Current state of offshore wind in NZ

As of February 2024, there are five NZWEA member offshore wind developers who are interested in developing projects in Aotearoa New Zealand.

  • BlueFloat Energy NZ / Elemental Group 
  • NZ Super Fund / Copenhagen Infrastructure Partners Joint Venture (Taranaki Offshore Partnership)
  • Oceanex Energy NZ Limited
  • Parkwind
  • Sumitomo Corporation

Developers are implementing feasibility studies, and working to build relationships with iwi, hapū, communities, energy sector participants and key stakeholders to understand their interests and aspirations.

New Zealand’s big advantage and draw card to developers is the quality of  offshore wind, where Taranaki, Waikato, South Wellington and Southland have been identified by researchers and developers as prime locations, also due to the relatively shallow seabed.

Transpower have forecast that electricity demand will grow from 43 TWh/y to between 70 TWh/y - 88 TWh/y by 2050 under the green hydrogen scenarios highlighted by MBIE (ref. The Whakamana - Te Mauri Hiko Monitoring Report March 2023) and offshore wind is looking to play a significant role in helping Aotearoa New Zealand achieve this while also achieving its climate goals of having a 100% renewable electricity system by 2035 and net zero carbon emissions by 2050.

Current Developers

  • BlueFloat Energy NZ / Elemental Group
  • NZ Super Fund / Copenhagen Infrastructure Partners Joint Venture (Taranaki Offshore Partnership)
  • Oceanex Energy NZ Limited
  • Parkwind
  • Sumitomo Corporation


How much electricity do turbines produce?

It is expected that over the next decade typical commercial offshore turbines being installed internationally will have a capacity of more than 18 MW each which means they could generate about 90  GWh/y of gross power.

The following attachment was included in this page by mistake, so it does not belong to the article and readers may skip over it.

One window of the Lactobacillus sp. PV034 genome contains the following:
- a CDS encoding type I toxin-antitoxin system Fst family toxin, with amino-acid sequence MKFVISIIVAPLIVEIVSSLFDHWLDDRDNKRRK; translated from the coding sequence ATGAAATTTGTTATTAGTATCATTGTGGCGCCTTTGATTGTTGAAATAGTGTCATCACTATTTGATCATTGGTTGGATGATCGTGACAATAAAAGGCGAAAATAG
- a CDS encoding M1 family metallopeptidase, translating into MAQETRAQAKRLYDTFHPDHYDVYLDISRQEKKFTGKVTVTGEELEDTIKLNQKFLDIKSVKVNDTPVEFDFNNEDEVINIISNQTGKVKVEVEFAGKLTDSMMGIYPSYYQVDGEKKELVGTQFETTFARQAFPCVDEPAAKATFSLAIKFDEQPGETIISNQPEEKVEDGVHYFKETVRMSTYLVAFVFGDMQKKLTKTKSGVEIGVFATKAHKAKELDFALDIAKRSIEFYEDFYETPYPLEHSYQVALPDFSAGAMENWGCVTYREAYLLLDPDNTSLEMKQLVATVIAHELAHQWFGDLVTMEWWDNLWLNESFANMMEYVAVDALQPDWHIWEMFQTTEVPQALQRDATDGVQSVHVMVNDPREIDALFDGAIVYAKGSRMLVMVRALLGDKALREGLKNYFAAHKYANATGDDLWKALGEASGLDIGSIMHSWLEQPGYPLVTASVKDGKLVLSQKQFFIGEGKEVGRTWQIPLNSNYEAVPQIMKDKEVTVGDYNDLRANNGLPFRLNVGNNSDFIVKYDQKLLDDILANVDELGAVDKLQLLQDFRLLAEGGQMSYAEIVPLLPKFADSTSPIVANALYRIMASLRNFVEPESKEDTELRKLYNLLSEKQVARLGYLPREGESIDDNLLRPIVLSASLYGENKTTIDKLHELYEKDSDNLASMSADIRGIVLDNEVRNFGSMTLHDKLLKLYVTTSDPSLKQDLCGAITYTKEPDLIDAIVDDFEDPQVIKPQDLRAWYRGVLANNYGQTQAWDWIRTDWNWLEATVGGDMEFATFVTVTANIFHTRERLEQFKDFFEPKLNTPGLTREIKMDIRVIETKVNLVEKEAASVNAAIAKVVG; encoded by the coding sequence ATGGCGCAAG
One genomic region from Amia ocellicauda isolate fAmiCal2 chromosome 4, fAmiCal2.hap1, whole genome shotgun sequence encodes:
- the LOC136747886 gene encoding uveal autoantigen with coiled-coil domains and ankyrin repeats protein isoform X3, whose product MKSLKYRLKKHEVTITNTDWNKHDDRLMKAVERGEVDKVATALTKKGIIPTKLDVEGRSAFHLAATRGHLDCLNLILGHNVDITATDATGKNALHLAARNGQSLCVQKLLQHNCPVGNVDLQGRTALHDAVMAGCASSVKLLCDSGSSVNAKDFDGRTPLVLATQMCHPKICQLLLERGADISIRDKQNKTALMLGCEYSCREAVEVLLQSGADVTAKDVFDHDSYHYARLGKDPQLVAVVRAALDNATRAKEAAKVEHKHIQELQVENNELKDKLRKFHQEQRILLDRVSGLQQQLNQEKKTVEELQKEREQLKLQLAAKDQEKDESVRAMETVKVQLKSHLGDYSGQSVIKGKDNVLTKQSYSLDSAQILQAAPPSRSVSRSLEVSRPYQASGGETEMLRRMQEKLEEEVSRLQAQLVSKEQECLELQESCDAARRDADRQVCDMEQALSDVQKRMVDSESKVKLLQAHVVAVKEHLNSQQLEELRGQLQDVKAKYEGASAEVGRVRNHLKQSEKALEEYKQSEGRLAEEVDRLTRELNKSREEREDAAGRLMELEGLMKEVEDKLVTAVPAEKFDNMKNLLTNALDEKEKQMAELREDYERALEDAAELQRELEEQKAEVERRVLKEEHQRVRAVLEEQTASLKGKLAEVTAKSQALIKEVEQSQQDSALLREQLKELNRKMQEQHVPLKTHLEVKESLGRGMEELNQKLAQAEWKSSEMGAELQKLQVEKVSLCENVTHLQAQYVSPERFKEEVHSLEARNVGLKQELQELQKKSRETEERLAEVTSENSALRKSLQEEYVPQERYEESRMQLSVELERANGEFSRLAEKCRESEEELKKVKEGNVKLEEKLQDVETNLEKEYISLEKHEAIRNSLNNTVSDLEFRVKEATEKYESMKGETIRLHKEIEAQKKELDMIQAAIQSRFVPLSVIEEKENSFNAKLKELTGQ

Wind turbines currently used for offshore applications are generally much larger than onshore, at 12 MW - 14 MW capacities, and are up to around 220m in rotor diameter with a top blade tip height of around 260m.

How do offshore windfarms work?

Power is generated from offshore wind using turbines installed out at sea. Through a series of cables electricity is transmitted to an offshore substation where it is collected and exported to an onshore substation. Once there it is distributed via onshore grid infrastructure to power homes, businesses, and industry.


Will they be visible from the coast?

Depending on the distance of the wind farm from land, the offshore wind farm may be visible from some coastal areas. However, this will depend on the weather conditions and the design of the project. A project may have some (unavoidable) visual impact however it can be minimised through careful location, and colouring. The attractiveness of wind turbines is subjective; however, many people consider these slowly rotating giants to be very graceful.

What locations are the offshore windfarms?

There are currently no confirmed locations, but South Taranaki, Waikato and Southland are being looked at as potential locations.

Does it affect our fishing industry?